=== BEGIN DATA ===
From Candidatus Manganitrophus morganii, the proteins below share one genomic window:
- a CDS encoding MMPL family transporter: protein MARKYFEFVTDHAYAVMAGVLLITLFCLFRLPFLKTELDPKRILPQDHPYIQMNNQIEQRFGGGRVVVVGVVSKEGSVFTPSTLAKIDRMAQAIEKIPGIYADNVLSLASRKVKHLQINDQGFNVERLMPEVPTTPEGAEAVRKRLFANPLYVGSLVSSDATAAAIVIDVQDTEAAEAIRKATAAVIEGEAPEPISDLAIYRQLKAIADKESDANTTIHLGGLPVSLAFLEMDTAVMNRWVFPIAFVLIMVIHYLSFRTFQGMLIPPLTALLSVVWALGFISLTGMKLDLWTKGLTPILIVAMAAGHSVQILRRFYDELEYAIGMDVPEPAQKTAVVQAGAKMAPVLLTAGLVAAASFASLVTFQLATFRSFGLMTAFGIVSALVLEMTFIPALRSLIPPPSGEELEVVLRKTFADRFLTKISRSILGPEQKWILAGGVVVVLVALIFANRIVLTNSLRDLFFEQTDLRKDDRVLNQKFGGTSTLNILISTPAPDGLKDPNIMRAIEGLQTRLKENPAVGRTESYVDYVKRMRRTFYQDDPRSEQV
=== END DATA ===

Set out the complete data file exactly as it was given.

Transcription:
From Candidatus Manganitrophus morganii, the proteins below share one genomic window:
- a CDS encoding MMPL family transporter: protein MARKYFEFVTDHAYAVMAGVLLITLFCLFRLPFLKTELDPKRILPQDHPYIQMNNQIEQRFGGGRVVVVGVVSKEGSVFTPSTLAKIDRMAQAIEKIPGIYADNVLSLASRKVKHLQINDQGFNVERLMPEVPTTPEGAEAVRKRLFANPLYVGSLVSSDATAAAIVIDVQDTEAAEAIRKATAAVIEGEAPEPISDLAIYRQLKAIADKESDANTTIHLGGLPVSLAFLEMDTAVMNRWVFPIAFVLIMVIHYLSFRTFQGMLIPPLTALLSVVWALGFISLTGMKLDLWTKGLTPILIVAMAAGHSVQILRRFYDELEYAIGMDVPEPAQKTAVVQAGAKMAPVLLTAGLVAAASFASLVTFQLATFRSFGLMTAFGIVSALVLEMTFIPALRSLIPPPSGEELEVVLRKTFADRFLTKISRSILGPEQKWILAGGVVVVLVALIFANRIVLTNSLRDLFFEQTDLRKDDRVLNQKFGGTSTLNILISTPAPDGLKDPNIMRAIEGLQTRLKENPAVGRTESYVDYVKRMRRTFYQDDPRSEQV